• Kevin Brophy


The proposition of this paper is that collaboration in artistic production is both a norm and an uncannily mysterious phenomenon. It is a norm that can be obscured from our awareness by a common belief in artistic individuality: the persistent insistence on recognition of individual authorship. Despite the pathologising narratives of genius provided by Freud, and the efforts of Barthes and Foucault in the late 1960s (which I do not intend to reprise here) to diffuse responsibility for art out into an unfinished historical and societal project, and more lately scepticism over essentialist thinking offered by post-modernism and deconstructive approaches (with Mary Orr’s Intertextuality perhaps a summary work in this vein), the individual artist is still championed in criticism, publishing, journalism and marketing. This paper is constructed as a series of reflections and observations (taking inspiration from Michael Frayn’s provocative 1974 work, Constructions, which itself owes a debt to Wittgenstein). The paper aims to define collaboration as a socio-political dynamic, one imbued with the ideals that Habermas identifies as enlightened. It offers a range of examples of collaboration in art and literature that might seem at first to have little to do with collaboration but aim to reveal the shifting, surprising nature of many collaborations. 



Keywords: collaboration—authorship—creativity—intertextuality



Collaboration is addictive. We could say it is natural too, and in any serious common human endeavour it has become inevitable. In art, the collaborative aspect of work—‘basically privatized but publicly relevant’ (Habermas 1989: 27)—expresses and clarifies the genuine experiences of people in a democratic, bourgeois world. It becomes a public exercise of private power, especially when its legitimacy is threatened. Perhaps there is no deeply private art that is not also a public working-with.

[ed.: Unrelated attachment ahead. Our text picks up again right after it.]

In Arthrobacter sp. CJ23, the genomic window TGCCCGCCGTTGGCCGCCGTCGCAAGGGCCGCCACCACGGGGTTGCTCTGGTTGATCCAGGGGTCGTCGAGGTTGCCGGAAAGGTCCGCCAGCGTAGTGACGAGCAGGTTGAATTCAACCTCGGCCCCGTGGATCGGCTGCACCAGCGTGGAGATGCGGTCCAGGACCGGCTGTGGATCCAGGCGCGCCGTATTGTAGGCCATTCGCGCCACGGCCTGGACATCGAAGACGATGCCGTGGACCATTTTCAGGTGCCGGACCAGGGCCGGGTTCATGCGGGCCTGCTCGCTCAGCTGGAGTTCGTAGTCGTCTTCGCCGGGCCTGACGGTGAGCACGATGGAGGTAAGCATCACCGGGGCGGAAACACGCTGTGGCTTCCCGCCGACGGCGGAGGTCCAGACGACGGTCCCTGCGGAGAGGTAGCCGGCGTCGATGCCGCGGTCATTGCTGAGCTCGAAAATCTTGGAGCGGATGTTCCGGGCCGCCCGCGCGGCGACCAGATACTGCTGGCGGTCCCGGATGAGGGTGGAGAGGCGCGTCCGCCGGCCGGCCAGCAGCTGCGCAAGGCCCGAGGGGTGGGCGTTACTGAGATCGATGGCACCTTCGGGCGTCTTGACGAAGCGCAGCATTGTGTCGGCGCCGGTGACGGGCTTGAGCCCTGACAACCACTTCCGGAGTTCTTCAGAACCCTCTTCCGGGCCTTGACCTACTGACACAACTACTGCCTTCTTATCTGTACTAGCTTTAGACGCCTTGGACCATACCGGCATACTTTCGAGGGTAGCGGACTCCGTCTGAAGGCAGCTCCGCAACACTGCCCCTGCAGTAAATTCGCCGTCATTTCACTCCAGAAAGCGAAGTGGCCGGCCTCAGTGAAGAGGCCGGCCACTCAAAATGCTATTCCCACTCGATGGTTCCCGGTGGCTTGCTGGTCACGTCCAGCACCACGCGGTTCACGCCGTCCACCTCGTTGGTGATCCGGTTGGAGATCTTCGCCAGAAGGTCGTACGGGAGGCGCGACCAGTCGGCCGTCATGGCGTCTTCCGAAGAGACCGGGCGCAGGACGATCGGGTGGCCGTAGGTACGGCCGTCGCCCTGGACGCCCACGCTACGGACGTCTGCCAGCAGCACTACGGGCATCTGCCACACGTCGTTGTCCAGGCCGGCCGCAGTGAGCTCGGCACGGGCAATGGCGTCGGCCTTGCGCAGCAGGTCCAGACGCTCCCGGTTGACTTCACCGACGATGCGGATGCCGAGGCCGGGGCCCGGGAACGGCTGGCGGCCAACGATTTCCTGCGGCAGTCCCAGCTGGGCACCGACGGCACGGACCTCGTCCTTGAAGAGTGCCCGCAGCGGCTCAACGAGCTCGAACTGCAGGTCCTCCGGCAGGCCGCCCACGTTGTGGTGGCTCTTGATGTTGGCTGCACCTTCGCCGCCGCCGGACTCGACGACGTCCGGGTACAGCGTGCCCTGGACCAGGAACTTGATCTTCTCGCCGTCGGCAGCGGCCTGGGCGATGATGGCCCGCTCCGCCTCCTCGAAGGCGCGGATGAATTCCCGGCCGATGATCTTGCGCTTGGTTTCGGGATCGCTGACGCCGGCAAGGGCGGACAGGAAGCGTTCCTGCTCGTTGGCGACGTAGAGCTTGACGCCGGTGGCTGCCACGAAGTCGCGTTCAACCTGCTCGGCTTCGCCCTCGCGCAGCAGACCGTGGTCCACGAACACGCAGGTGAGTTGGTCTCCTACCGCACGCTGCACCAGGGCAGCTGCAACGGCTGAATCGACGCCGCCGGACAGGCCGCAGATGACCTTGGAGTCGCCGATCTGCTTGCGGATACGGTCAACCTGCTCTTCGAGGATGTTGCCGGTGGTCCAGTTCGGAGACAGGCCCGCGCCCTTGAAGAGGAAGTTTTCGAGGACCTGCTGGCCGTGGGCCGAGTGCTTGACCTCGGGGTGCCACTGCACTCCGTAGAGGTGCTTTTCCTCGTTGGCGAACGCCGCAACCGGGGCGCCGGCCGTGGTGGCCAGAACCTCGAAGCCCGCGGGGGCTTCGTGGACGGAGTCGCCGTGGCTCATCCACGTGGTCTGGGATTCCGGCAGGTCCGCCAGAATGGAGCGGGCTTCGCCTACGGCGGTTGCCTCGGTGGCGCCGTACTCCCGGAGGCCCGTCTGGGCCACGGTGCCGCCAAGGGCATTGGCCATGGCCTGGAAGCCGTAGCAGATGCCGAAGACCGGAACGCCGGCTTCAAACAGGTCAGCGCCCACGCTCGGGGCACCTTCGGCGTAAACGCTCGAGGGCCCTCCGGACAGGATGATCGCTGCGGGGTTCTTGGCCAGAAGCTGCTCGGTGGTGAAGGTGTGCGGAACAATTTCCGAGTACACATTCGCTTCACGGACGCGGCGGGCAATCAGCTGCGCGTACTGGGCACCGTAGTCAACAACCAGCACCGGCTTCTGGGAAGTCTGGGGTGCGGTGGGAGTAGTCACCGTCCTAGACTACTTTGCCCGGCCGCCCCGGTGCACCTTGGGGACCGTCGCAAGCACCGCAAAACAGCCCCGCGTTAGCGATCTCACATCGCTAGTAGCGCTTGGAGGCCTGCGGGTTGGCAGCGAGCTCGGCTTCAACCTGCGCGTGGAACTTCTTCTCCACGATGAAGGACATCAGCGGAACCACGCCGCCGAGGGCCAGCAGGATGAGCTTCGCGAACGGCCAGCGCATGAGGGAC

Collaboration is a practice that, once we begin to look at it, appears various, and contradictory. I intend to discuss some of the ways it manifests in creative pursuits, touching on possible consequences, upon the spirit that infuses it, and also reflect upon some of my experiences of collaboration.


Sometimes, when I am supervising a student through a thesis, as I pore over the paragraphs, sentences, and arrangement of chapters that the student has brought me, and we later discuss sources, sentence flow, choices of words, meanings of terms, I am as much in thrall to the pleasure of working with another person towards a common end as I am focused on the achievement of the end. Working on a complex project with another person is, perhaps, in the context of a modern society, one of the deepest social pleasures of which we are capable.


We would not want to replace the word work with the word collaboration, because when collaboration happens through agreement and arrangement or even without the agreement of another (more on this in a moment), the work achieves a new and uncanny meaning as its location and its outcomes move outside of any single individual’s responsibility. Collaboration celebrates that aspect of work that is a working-with. This is more particular, more nuanced and shifting in its meaning than the meaning we give to the word, ‘work’.